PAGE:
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The Spokesman-Review Newspaper
Spokane, Washington  Est. May 19, 1883

Volunteers Craig and Cathy Blankenstein jumped in when help was needed – ‘We love the Christmas Bureau’

Volunteers Cathy and Craig Blankenstein of Newman Lake have been training all year to become toy buyers for the Christmas Bureau.  (Kathy Plonka/The Spokesman-Review)

Christmas shopping can be a daunting task for everyone. For toy-buyers at the Christmas Bureau, it’s a full-time job.

As soon as the bureau ends each year, toy-buyers have only a few weeks’ break before it’s back to brainstorming, researching and ordering toys – thousands of them, a process that can take three to five months. For several months after that, it’s ensuring more than 10,000 toys actually make it, unharmed, to Spokane.

“There’s a lot more to this than people understand,” said Cheryl Taam, head toy-buyer with the bureau. “Most people come and look at the sheer volume of work that we do and get overwhelmed.”

But not Craig and Cathy Blankenstein, the bureau’s newest volunteer toy-buying trainees.

In 2022, the Christmas Bureau’s toy-buying team consisted of three people: Taam, Reesie Smith – who is supposed to be retired – and Lenny Kostlecky.

That meant a lot of work and few people to share the load.

“All of us during the first quarter of every year spend anywhere from 40 to 80 hours a week on this,” Taam said.

This year, the Blankensteins were there to help, and they plan to stay.

“I’ve had a lot of people who say, ‘You know, we just can’t handle this.’ Craig and Cathy said, ‘This is awesome, we can help and you just tell us what we need to do,’ ” Taam said.

Cathy Blankenstein said she found out about toy-buying during a Christmas Bureau tour Taam was giving to volunteers.

“I thought, ‘I would love to work with you because this is so cool and so fun,’ ” she said. Then she recruited her husband.

“This was a very good opportunity to see what it’s like to have this volume of things bought and coordinated, and the decision-making process is fascinating for us,” she said

Craig Blankenstein agreed.

“We love the Christmas Bureau,” he said, describing the joy of selecting a wide variety of toys that families in need can choose from to give to their children.

“You’ll have makeup kits, you’ll have art kits, you’ll have plush toys, you’ll have things you build,” Craig Blankenstein said. “We’re thinking about all these different parameters because basically when people walk in, that’s the population of Spokane.”

The Blankensteins have been retired for nine years and moved back to the Spokane area seven years ago after many years in Western Washington. Before that, Craig Blankenstein spent 38 years in the Air Force and Washington Air National Guard, followed by several years as a director of flight and maintenance training at Boeing. Before retirement, Cathy Blankenstein worked as career counselor for the Issaquah School District and, before that, as a phlebotomist, a medical professional trained to perform blood draws.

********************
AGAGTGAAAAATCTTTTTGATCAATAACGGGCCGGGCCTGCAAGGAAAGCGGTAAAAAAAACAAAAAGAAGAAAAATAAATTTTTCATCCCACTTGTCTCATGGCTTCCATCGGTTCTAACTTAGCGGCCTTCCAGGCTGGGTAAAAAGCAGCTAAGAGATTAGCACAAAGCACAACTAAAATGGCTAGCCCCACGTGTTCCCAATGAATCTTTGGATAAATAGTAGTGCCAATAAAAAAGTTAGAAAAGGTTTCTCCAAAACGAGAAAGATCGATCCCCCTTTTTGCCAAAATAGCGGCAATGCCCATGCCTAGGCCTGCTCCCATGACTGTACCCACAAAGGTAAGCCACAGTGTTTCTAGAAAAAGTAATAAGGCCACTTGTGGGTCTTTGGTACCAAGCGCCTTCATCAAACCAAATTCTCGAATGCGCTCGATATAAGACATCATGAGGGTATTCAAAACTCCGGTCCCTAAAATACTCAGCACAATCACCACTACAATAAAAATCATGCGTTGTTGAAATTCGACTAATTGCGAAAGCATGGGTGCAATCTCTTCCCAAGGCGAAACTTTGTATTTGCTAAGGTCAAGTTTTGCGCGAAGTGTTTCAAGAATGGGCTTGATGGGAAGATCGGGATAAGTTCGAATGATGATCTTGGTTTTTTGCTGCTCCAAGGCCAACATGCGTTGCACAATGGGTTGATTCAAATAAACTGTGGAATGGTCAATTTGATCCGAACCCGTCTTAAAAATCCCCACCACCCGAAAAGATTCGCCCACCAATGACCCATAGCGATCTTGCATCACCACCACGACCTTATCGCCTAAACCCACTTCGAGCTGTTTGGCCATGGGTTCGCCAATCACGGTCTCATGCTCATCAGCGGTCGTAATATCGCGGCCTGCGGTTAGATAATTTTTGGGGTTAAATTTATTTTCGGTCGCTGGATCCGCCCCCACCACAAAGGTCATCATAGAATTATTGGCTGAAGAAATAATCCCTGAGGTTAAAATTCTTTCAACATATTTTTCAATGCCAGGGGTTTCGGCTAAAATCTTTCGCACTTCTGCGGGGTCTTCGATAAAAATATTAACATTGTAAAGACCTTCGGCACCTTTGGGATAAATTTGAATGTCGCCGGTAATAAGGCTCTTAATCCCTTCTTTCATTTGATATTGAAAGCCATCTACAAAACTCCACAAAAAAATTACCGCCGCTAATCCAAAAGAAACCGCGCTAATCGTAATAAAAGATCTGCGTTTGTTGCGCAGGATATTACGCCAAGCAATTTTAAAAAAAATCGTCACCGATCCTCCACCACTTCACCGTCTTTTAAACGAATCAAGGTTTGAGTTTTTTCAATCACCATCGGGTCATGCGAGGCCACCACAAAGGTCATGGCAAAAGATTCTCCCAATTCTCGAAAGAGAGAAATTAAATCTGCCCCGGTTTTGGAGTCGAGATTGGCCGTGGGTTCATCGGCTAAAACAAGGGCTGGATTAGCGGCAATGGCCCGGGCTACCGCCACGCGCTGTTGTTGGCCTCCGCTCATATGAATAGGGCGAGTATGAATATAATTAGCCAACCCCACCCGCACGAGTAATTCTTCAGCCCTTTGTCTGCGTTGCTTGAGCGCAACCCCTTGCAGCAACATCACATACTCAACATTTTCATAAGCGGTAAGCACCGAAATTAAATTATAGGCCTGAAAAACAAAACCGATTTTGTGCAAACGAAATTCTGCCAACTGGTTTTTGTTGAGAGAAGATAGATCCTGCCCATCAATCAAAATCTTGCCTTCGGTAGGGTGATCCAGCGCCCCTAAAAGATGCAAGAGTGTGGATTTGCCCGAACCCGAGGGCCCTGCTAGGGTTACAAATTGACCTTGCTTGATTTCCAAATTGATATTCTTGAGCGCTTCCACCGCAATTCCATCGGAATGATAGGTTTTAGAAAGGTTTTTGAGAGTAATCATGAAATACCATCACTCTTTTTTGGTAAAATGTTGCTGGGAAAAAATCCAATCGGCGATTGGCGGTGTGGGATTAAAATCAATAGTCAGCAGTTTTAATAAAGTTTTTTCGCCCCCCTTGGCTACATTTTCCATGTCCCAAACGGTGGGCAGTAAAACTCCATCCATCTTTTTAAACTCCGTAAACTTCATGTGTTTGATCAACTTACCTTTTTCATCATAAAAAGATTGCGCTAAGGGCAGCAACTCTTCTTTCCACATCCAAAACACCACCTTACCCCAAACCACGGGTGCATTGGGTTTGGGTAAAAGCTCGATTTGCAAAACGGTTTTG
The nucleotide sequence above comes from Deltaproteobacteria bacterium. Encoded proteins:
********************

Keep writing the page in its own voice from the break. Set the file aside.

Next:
The Blankensteins both have philanthropic experience, including a few years at the bureau, but neither of them has experience in the retail sector. Yet already they have brought new ideas to the toy-buying team.

Cathy Blankenstein created a slideshow to give clients a preview of the toys as they wait to check in.

“It is overwhelming in the toy room,” she explained. “When you walk in, if you don’t have a specific toy in mind, there’s so much to pick from.”

The extra help the Blankensteins have brought as volunteer toy-buyers has been much appreciated.

“They’re awesome. I am so thrilled. We are blessed to have them,” Taam said.

Still, Taam said, for volunteers at the Christmas Bureau, toy-buying is a labor of love.

“I’ve seen more tears in my time at the Christmas Bureau than anything else, so it makes me continue every year,” she said. “Every year, I say ‘Oh, I’m so tired, I can’t do this,’ and then you just get rejuvenated when you go to the Christmas Bureau because it’s such a happy place.”

The Blankensteins said the same.

“You just have more empathy and understanding of our community,” Craig Blankenstein said.

“I think what they do is truly amazing. For many of the families that come through, this may be the only gift this kid gets under the tree, and it would break my heart to think that there are kids in this community that wake up on Christmas and they had nothing,” Cathy Blankenstein said.

That’s why Christmas Bureau toy-buyers make sure to buy quality gifts from name brands, including Mattel, Fisher Price and Lego, straight from the source.

“One of the saddest things I’ve heard was one child told his parent, ‘Wasn’t I a good boy? Why did Santa not give me as much as, you know, Johnny had got when he talked to Santa? Was there something wrong with me?’ And that broke my heart,” Taam said.

Roberta Simonson's reporting is part of the Teen Journalism Institute, funded by Bank of America with support from the Innovia Foundation.